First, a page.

Thus the reason he can’t be clear if the strategic aim is to scrap the NIP as unacceptable in principle is because he lied to the electorate in 2019 when he told them he had negotiated a great oven-ready deal. As a result, this week, under robust questioning, he had to say that he had signed the deal but had not anticipated that the EU would implement it in the way it did. However, because he can’t be clear if his aim is to scrap the NIP, he is unable to satisfy the DUP (and other unionists parties) or the ERG because he lied to them in promising that he would do so and, at least as regards the ERG, secured their support for his deal on that basis. For them, in principle and not just in practice the NIP is unacceptable. So anything the EU might conceivably agree to will not satisfy the ERG, if only because they have become so extreme that the very fact of the EU agreeing it would be enough to damn it in their eyes. As Rafael Behr put it in a superb article this week, “there is no concession big enough, no deal good enough” for them.

Yet if Johnson could give these hardliners what they want, and somehow bamboozle voters into forgetting his electoral promises about his 2019 deal, he would face opposition from what’s left of the centrist or traditional right amongst Tory MPs. It’s clear that Theresa May – who no doubt also reflects on how Johnson’s disloyalty and dishonesty undermined her – and some other Tory MPs will oppose a move to break international law, as will many Tory Peers, just as they did the illegal clauses of the IMB. Some, it seems, may tolerate the threat (but not the passing) of legislation as a ‘negotiating ploy’ with the EU to obtain further flexibilities within the NIP, but that just brings back the same questions: is it such a ploy, or is there a real intention to unilaterally disapply the NIP? Johnson can’t tell them the truth of that, either.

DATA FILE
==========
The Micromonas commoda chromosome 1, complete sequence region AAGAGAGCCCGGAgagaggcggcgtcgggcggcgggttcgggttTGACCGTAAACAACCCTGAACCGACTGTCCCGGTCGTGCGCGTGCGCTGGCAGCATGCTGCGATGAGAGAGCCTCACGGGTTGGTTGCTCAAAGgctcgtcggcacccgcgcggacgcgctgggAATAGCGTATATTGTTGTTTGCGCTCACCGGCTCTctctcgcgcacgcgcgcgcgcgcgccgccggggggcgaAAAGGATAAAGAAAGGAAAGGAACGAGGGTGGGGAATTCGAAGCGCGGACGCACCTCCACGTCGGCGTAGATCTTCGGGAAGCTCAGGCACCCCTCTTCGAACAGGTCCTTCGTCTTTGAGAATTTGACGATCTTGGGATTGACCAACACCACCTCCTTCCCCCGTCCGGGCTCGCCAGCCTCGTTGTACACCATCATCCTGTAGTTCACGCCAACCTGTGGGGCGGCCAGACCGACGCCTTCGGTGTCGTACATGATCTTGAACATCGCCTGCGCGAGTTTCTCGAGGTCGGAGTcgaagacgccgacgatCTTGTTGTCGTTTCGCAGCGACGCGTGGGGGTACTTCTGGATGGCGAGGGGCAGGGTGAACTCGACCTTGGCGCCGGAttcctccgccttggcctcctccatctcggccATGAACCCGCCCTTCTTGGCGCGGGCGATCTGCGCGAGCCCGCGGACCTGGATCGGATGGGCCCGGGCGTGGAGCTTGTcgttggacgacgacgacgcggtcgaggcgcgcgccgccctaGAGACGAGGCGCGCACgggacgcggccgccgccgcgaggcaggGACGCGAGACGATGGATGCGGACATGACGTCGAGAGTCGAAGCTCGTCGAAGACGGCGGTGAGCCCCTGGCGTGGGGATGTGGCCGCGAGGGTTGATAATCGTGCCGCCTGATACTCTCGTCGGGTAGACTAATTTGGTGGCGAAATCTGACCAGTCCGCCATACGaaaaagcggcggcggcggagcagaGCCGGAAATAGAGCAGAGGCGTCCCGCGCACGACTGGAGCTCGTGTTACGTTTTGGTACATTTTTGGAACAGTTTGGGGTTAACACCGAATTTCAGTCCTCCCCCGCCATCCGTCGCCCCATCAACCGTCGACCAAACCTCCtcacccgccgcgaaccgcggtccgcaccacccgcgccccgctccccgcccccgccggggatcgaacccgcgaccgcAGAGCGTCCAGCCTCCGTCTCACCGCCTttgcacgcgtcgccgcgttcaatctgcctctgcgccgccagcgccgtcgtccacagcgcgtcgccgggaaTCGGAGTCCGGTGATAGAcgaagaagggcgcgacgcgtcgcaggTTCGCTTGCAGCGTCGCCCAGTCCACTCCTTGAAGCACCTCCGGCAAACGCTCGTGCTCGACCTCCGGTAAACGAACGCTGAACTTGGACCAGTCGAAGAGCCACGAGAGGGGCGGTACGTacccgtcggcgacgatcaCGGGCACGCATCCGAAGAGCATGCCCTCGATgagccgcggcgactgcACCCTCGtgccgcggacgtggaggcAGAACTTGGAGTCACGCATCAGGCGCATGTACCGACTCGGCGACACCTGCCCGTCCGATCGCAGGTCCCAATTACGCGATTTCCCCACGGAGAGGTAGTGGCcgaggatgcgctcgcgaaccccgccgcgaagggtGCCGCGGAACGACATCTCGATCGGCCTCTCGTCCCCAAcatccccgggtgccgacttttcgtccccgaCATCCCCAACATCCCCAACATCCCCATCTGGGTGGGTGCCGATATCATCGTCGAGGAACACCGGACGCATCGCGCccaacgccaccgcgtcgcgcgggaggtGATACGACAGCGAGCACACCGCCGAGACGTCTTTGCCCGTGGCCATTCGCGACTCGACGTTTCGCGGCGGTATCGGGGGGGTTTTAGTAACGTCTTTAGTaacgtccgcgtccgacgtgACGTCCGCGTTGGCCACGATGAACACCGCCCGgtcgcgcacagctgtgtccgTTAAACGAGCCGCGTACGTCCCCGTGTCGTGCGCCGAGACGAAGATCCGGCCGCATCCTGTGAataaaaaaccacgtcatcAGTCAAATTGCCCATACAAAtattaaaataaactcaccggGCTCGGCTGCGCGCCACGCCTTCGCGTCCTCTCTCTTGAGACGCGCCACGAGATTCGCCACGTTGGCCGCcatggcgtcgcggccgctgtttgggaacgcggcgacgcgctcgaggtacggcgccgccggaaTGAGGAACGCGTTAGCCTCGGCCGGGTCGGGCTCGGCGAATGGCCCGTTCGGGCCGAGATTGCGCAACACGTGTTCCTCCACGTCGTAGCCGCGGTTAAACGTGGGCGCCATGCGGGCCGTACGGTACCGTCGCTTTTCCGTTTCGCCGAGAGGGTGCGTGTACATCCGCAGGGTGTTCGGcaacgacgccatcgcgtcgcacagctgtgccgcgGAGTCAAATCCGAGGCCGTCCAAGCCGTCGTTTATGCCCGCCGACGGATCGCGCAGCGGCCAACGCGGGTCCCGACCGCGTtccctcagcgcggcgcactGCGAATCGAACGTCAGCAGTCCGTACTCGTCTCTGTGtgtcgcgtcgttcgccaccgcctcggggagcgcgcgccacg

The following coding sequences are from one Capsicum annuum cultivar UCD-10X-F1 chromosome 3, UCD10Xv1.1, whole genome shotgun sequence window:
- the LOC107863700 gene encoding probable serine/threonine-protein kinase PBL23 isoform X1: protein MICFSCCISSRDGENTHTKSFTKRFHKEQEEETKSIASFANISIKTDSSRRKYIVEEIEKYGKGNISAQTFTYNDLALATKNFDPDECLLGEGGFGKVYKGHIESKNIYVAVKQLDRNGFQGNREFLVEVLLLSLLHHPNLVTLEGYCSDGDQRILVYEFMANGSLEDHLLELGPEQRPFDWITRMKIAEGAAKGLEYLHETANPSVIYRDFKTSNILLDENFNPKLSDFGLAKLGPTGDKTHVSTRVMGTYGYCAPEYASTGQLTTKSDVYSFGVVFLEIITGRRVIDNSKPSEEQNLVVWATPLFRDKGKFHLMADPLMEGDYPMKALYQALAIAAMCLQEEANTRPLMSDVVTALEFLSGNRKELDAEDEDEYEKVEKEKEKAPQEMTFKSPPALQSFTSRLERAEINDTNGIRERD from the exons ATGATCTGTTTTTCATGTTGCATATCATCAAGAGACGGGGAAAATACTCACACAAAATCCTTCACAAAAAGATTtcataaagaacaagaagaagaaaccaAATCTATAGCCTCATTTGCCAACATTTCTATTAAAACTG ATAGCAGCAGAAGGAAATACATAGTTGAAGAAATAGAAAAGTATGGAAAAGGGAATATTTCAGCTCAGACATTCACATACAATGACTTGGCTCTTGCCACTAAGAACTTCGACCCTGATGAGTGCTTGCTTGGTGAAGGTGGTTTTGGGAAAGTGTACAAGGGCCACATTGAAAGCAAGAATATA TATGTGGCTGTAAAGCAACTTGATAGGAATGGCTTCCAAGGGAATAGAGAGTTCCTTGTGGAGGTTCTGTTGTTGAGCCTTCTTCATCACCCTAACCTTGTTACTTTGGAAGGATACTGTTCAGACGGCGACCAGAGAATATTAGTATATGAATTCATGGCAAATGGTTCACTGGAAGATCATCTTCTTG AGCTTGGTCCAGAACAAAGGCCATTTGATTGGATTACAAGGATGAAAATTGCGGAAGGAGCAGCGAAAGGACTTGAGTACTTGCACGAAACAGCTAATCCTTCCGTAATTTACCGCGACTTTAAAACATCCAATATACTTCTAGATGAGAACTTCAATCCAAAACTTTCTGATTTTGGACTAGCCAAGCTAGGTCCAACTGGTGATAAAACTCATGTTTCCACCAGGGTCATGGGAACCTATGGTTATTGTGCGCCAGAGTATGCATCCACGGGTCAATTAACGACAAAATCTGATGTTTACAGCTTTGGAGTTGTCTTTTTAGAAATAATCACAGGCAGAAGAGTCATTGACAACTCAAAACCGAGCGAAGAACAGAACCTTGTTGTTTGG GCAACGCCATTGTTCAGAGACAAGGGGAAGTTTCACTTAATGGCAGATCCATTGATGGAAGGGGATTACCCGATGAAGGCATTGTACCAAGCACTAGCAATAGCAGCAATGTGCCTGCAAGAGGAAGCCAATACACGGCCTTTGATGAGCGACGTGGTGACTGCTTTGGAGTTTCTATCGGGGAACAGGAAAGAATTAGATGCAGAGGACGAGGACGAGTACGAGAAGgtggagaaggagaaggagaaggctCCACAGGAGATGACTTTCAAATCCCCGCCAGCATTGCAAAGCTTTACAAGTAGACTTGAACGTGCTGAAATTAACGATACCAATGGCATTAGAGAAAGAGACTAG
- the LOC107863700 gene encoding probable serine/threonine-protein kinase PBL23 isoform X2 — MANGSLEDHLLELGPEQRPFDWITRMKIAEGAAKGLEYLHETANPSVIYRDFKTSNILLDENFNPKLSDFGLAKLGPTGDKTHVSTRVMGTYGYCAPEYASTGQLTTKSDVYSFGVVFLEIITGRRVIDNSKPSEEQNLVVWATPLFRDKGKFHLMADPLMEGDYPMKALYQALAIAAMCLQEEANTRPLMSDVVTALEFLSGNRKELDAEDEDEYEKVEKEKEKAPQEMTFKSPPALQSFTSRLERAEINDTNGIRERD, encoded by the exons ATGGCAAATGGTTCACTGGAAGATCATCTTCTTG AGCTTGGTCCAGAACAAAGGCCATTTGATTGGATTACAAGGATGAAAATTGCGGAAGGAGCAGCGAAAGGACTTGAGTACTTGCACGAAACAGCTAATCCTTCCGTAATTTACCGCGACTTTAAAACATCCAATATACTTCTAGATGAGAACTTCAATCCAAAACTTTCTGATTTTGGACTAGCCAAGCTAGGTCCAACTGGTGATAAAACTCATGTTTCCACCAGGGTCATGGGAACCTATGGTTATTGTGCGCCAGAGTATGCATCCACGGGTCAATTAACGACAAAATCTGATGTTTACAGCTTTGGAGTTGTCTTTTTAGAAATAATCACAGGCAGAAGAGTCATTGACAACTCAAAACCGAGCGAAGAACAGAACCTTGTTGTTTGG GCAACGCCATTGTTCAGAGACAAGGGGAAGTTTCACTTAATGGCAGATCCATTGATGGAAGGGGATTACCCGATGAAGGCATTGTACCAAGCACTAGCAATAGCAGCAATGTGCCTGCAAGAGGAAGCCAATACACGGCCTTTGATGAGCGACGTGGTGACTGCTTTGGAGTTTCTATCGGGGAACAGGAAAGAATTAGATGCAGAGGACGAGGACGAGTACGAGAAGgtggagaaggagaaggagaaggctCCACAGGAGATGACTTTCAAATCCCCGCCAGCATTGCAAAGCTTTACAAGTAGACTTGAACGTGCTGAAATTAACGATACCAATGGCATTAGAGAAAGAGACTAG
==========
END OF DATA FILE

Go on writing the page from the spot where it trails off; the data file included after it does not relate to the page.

The realities of power

Beyond these domestic considerations, if Johnson does satisfy the hardliners then he faces the formidable problem of EU economic power and US power full stop. Neither the old Brexit lie that ‘they need us more than we need them’, nor the wider Brexit fantasy of untrammelled national sovereignty, survive contact with the realities of those powers. As I said in my previous post, a full-on trade war is not in immediate prospect, not least as the whole process of passing, let alone using, legislation to disapply the NIP will take many months.

But there will be at least some EU retaliations if the hardline path continues, and ultimately it will become impossible to avoid the issues which in essence go right back to 2016-17 and the arguments about ‘sequencing’: the prior condition for a trade agreement with the EU was and is the Withdrawal Agreement, with its three planks of the financial settlement, citizens’ rights, and Northern Ireland. Hardline Brexiters conned themselves that there was no need to accept that, and still blame May for doing so. But the reality is that she did, and she did so because in reality she had to.